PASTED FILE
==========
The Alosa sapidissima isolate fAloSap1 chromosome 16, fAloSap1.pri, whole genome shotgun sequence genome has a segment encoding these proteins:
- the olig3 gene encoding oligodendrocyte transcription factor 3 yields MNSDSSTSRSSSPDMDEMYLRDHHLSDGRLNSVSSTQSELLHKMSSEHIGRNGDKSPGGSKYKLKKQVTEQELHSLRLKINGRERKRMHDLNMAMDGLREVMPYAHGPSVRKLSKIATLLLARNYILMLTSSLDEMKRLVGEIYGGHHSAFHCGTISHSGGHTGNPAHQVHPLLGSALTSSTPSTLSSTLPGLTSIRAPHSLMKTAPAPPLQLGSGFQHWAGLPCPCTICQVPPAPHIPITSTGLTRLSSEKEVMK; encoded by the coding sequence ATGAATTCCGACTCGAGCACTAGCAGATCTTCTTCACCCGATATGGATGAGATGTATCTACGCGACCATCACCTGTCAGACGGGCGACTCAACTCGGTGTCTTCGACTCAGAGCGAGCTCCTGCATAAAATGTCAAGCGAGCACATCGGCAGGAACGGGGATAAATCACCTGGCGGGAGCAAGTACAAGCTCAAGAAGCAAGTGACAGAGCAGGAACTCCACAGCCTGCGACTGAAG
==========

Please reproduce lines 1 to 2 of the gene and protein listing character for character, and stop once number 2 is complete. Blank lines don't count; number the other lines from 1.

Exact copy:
The Alosa sapidissima isolate fAloSap1 chromosome 16, fAloSap1.pri, whole genome shotgun sequence genome has a segment encoding these proteins:
- the olig3 gene encoding oligodendrocyte transcription factor 3 yields MNSDSSTSRSSSPDMDEMYLRDHHLSDGRLNSVSSTQSELLHKMSSEHIGRNGDKSPGGSKYKLKKQVTEQELHSLRLKINGRERKRMHDLNMAMDGLREVMPYAHGPSVRKLSKIATLLLARNYILMLTSSLDEMKRLVGEIYGGHHSAFHCGTISHSGGHTGNPAHQVHPLLGSALTSSTPSTLSSTLPGLTSIRAPHSLMKTAPAPPLQLGSGFQHWAGLPCPCTICQVPPAPHIPITSTGLTRLSSEKEVMK; encoded by the coding sequence ATGAATTCCGACTCGAGCACTAGCAGATCTTCTTCACCCGATATGGATGAGATGTATCTACGCGACCATCACCTGTCAGACGGGCGACTCAACTCGGTGTCTTCGACTCAGAGCGAGCTCCTGCATAAAATGTCAAGCGAGCACATCGGCAGGAACGGGGATAAATCACCTGGCGGGAGCAAGTACAAGCTCAAGAAGCAAGTGACAGAGCAGGAACTCCACAGCCTGCGACTGAAG